Perhaps it is appropriate that the Los Angeles Angels play in Anaheim. In a city with some of the most famous roller coasters in the world, the Angels have been giving their fans an up-and-down ride with no real clue how it is going to end.
When the Angels have been bad, they have been truly awful. From the beginning of the season to April 29, they had a 7-15 record and did not resemble the team that many, including this author, thought was going to win the American League pennant.
Mike Trout arrived on April 28th, and it is probably not a coincidence that the Angels' winning ways began just a few days later.
From April 30th to July 2nd, the Angels posted a 38-20 record and looked like they were going to stampede to the playoffs.
From July 3rd until August 19th, however, they lost their way. Not even the trade for Zack Greinke could flip the winning switch back on. They were 17-25 during that period of time. They went from 10 games over .500 to a mere two above. At 62-60, they were a bad month from being a losing team.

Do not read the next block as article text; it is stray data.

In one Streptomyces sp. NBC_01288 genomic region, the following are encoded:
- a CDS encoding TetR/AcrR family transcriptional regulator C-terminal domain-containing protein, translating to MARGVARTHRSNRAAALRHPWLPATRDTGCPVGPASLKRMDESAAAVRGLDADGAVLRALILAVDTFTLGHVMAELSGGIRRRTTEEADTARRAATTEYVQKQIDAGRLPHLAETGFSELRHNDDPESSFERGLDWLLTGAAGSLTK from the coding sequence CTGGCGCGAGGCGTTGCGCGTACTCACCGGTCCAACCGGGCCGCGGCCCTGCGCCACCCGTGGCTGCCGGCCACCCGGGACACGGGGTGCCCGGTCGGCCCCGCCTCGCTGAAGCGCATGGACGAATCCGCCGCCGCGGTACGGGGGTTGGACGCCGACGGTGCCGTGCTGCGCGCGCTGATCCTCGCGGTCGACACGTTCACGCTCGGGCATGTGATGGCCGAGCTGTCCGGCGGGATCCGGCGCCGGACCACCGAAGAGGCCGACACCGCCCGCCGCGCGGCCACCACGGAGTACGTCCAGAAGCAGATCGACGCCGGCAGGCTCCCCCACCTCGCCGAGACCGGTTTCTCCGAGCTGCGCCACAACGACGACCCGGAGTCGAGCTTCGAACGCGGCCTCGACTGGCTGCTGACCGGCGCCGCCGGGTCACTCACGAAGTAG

With the Yankees playing inconsistent ball, the Orioles winning with mirrors, the Tigers sliding and the A's about to hit a brutal patch of the schedule, the Angels are a modest winning streak from being a Wild Card team.
But which Angels team will show up for the final 22 games of the season? The star-studded world beater with Mike Trout leading the way that went 53-23? Or the team with rotten pitching and an inconsistent offense that went 24-40?
And if they do make it to the playoffs, which team will be in October? The team on a roll that could go all the way? Or the team that limps in and is eliminated and soon forgotten?
Buckle up, Angels fans. It is going to be a very fast and unpredictable ride.
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